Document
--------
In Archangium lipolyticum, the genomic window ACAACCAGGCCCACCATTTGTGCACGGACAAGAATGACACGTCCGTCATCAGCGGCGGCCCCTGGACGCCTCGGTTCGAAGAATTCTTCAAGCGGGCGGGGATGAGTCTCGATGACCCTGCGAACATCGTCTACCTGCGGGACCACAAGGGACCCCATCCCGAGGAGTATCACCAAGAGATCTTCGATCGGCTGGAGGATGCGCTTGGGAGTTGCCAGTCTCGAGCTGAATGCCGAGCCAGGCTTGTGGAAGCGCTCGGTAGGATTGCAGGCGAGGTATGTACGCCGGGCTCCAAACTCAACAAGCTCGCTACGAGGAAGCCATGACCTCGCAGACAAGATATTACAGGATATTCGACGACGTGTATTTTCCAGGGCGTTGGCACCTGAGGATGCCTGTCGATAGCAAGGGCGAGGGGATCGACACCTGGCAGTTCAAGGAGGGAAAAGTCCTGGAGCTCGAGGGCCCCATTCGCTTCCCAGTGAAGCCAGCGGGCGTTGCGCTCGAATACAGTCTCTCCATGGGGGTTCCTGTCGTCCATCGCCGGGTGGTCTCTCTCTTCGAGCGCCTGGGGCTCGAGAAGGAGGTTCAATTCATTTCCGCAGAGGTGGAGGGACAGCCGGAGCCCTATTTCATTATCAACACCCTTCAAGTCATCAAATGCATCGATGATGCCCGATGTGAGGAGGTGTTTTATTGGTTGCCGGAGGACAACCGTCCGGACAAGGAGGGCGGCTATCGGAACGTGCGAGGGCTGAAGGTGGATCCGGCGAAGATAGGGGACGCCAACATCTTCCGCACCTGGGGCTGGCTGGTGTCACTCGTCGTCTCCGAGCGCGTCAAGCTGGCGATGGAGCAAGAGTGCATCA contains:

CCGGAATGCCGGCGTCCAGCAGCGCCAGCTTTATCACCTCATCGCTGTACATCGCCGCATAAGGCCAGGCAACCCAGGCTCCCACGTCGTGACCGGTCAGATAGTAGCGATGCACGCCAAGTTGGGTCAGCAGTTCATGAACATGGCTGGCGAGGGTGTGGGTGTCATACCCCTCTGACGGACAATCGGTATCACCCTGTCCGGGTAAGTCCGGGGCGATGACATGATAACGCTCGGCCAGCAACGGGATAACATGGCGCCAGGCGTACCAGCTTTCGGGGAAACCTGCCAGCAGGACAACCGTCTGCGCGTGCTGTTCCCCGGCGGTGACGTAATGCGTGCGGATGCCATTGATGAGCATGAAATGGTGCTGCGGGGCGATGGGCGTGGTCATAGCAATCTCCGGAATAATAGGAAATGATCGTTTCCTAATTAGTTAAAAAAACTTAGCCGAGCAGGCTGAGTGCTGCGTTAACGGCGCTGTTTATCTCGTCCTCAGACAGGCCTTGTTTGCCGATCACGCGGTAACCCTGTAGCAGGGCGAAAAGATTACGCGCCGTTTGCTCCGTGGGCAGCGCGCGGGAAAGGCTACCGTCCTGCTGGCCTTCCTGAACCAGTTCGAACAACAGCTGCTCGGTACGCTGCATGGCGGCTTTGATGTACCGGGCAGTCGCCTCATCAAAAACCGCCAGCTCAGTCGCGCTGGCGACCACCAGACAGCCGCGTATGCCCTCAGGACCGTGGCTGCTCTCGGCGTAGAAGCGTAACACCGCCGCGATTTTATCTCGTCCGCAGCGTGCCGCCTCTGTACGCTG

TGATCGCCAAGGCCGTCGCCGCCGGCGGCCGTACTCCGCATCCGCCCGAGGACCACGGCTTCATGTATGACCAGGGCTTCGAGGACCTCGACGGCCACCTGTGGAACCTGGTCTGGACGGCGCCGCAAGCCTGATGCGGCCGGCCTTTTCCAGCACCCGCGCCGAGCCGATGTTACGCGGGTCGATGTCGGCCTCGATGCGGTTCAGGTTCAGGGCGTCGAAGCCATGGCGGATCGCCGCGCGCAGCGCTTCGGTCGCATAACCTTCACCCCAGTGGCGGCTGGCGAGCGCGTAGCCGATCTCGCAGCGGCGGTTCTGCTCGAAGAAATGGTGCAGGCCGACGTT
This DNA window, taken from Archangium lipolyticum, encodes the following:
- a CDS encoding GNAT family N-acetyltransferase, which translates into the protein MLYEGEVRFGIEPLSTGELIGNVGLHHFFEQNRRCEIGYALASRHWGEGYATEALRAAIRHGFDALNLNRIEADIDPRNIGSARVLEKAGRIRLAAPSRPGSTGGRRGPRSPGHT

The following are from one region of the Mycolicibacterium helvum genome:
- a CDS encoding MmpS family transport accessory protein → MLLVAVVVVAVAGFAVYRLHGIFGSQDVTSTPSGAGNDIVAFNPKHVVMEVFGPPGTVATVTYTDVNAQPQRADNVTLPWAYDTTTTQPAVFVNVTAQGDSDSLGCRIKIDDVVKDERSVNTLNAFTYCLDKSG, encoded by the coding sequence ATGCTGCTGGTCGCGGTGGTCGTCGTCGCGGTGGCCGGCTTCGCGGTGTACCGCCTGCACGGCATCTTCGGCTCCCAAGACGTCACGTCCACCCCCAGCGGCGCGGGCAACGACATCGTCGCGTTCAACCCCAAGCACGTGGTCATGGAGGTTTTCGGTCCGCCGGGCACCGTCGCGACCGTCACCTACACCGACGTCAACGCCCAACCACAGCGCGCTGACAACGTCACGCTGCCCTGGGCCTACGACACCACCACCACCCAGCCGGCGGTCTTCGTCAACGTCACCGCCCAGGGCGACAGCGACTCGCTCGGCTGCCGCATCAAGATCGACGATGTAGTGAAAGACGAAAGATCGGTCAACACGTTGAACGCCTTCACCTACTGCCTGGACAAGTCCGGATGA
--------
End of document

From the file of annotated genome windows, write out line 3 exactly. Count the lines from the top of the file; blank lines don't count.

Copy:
TGATCGCCAAGGCCGTCGCCGCCGGCGGCCGTACTCCGCATCCGCCCGAGGACCACGGCTTCATGTATGACCAGGGCTTCGAGGACCTCGACGGCCACCTGTGGAACCTGGTCTGGACGGCGCCGCAAGCCTGATGCGGCCGGCCTTTTCCAGCACCCGCGCCGAGCCGATGTTACGCGGGTCGATGTCGGCCTCGATGCGGTTCAGGTTCAGGGCGTCGAAGCCATGGCGGATCGCCGCGCGCAGCGCTTCGGTCGCATAACCTTCACCCCAGTGGCGGCTGGCGAGCGCGTAGCCGATCTCGCAGCGGCGGTTCTGCTCGAAGAAATGGTGCAGGCCGACGTT